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Computing Now Exclusive Content — September 2010

News Archive

July 2012

Gig.U Project Aims for an Ultrafast US Internet

June 2012

Bringing Location and Navigation Technology Indoors

May 2012

Plans Under Way for Roaming between Cellular and Wi-Fi Networks

Encryption System Flaw Threatens Internet Security

April 2012

For Business Intelligence, the Trend Is Location, Location, Location

Corpus Linguistics Keep Up-to-Date with Language

March 2012

Are Tomorrow's Firewalls Finally Here Today?

February 2012

Spatial Humanities Brings History to Life

December 2011

Could Hackers Take Your Car for a Ride?

November 2011

What to Do about Supercookies?

October 2011

Lights, Camera, Virtual Moviemaking

September 2011

Revolutionizing Wall Street with News Analytics

August 2011

Growing Network-Encryption Use Puts Systems at Risk

New Project Could Promote Semantic Web

July 2011

FBI Employs New Botnet Eradication Tactics

Google and Twitter "Like" Social Indexing

June 2011

Computing Commodities Market in the Cloud

May 2011

Intel Chips Step up to 3D

Apple Programming Error Raises Privacy Concerns

Thunderbolt Promises Lightning Speed

April 2011

Industrial Control Systems Face More Security Challenges

Microsoft Effort Takes Down Massive Botnet

March 2011

IP Addresses Getting Security Upgrade

February 2011

Studios Agree on DRM Infrastructure

January 2011

New Web Protocol Promises to Reduce Browser Latency

To Be or NAT to Be?

December 2010

Intel Gets inside the Helmet

Tuning Body-to-Body Networks with RF Modeling

November 2010

New Wi-Fi Spec Simplifies Connectivity

Expanded Top-Level Domains Could Spur Internet Real Estate Boom

October 2010

New Weapon in War on Botnets

September 2010

Content-Centered Internet Architecture Gets a Boost

Gesturing Going Mainstream

August 2010

Is Context-Aware Computing Ready for the Limelight?

Flexible Routing in the Cloud

Signal Congestion Rejuvenates Interest in Cell Paging-Channel Protocol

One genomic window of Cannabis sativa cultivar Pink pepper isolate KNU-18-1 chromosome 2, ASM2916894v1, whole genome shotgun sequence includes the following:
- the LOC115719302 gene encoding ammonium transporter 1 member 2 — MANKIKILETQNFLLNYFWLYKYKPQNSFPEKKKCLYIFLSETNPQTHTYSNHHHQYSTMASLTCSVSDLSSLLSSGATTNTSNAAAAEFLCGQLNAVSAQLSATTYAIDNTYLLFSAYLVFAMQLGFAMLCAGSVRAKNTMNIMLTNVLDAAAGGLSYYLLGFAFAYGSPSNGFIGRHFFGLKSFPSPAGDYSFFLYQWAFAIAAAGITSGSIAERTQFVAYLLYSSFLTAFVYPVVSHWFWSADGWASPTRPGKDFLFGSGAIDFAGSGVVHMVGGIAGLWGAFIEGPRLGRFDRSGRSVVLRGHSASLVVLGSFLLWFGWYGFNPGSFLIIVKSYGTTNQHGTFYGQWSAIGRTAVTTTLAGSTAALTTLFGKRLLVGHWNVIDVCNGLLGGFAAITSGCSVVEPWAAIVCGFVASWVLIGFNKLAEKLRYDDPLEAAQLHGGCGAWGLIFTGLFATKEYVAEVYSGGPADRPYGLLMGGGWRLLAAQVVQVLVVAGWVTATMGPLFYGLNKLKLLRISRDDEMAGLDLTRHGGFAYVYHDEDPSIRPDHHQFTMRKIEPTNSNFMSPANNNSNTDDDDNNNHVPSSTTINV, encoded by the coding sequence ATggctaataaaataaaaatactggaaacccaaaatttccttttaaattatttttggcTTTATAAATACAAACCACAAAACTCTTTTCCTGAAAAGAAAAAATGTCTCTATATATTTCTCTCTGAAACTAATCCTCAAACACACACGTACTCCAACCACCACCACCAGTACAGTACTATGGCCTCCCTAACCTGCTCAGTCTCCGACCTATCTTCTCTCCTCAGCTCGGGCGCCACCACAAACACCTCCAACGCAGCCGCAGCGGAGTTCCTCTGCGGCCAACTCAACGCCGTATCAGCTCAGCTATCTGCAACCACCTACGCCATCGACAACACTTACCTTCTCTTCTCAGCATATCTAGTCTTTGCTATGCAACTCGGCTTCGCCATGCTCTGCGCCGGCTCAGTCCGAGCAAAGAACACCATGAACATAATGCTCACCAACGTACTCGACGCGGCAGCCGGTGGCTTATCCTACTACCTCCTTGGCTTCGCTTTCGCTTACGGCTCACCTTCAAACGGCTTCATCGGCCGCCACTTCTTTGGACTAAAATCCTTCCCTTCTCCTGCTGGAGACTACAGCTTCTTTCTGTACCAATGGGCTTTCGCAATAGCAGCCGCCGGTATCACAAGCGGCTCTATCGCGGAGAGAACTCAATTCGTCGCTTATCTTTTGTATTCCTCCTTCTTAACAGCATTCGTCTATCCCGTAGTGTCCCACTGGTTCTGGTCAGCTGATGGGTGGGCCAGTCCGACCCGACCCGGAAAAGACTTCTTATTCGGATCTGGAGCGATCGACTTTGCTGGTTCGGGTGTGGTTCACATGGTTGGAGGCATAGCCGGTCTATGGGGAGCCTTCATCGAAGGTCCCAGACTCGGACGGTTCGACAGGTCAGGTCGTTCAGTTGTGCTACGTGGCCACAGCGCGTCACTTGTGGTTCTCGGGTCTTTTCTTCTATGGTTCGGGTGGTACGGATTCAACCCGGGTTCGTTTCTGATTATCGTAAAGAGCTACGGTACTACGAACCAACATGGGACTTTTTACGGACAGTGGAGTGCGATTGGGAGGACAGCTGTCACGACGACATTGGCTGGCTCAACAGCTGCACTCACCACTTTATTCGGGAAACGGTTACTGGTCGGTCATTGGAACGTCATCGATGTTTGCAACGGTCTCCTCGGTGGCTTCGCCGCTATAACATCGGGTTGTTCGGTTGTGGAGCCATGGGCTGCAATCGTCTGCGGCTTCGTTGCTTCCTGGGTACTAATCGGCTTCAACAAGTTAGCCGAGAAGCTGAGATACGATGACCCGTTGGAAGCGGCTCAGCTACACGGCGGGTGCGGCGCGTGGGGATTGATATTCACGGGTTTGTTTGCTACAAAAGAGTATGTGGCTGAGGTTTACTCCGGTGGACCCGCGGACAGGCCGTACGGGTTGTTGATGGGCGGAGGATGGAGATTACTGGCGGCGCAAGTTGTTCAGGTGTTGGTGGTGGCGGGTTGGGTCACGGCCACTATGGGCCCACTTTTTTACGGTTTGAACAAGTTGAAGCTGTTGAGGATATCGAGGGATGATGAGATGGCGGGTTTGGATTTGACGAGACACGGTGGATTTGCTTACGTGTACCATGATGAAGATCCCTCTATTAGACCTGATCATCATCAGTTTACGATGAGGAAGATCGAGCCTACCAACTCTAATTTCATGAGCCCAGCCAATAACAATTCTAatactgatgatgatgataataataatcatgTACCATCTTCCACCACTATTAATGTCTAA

July 2010

New Protocol Improves Interaction among Networked Devices and Applications

Security for Domain Name System Takes a Big Step Forward

The ROADM to Smarter Optical Networking

Distributed Cache Goes Mainstream

June 2010

New Application Protects Mobile-Phone Passwords

WiGig Alliance Reveals Ultrafast Wireless Specification

Cognitive Radio Adds Intelligence to Wireless Technology

May 2010

New Product Uses Light Connections in Blade Server

April 2010

Browser Fingerprints Threaten Privacy

New Animation Technique Uses Motion Frequencies to Shake Trees

March 2010

Researchers Take Promising Approach to Chemical Computing

Screen-Capture Programming: What You See is What You Script

Research Project Sends Data Wirelessly at High Speeds via Light

February 2010

Faster Testing for Complex Software Systems

IEEE 802.1Qbg/h to Simplify Data Center Virtual LAN Management

Distributed Data-Analysis Approach Gains Popularity

Twitter Tweak Helps Haiti Relief Effort

January 2010

2010 Rings in Some Y2K-like Problems

Infrastructure Sensors Improve Home Monitoring

Internet Search Takes a Semantic Turn

December 2009

Phase-Change Memory Technology Moves toward Mass Production

IBM Crowdsources Translation Software

Digital Ants Promise New Security Paradigm

November 2009

Program Uses Mobile Technology to Help with Crises

More Cores Keep Power Down

White-Space Networking Goes Live

Mobile Web 2.0 Experiences Growing Pains

October 2009

More Spectrum Sought for Body Sensor Networks

Optics for Universal I/O and Speed

High-Performance Computing Adds Virtualization to the Mix

ICANN Accountability Goes Multinational

RFID Tags Chat Their Way to Energy Efficiency

September 2009

Delay-Tolerant Networks in Your Pocket

Flash Cookies Stir Privacy Concerns

Addressing the Challenge of Cloud-Computing Interoperability

Ephemeralizing the Web

August 2009

Bluetooth Speeds Up

Grids Get Closer

DCN Gets Ready for Production

The Sims Meet Science

Sexy Space Threat Comes to Mobile Phones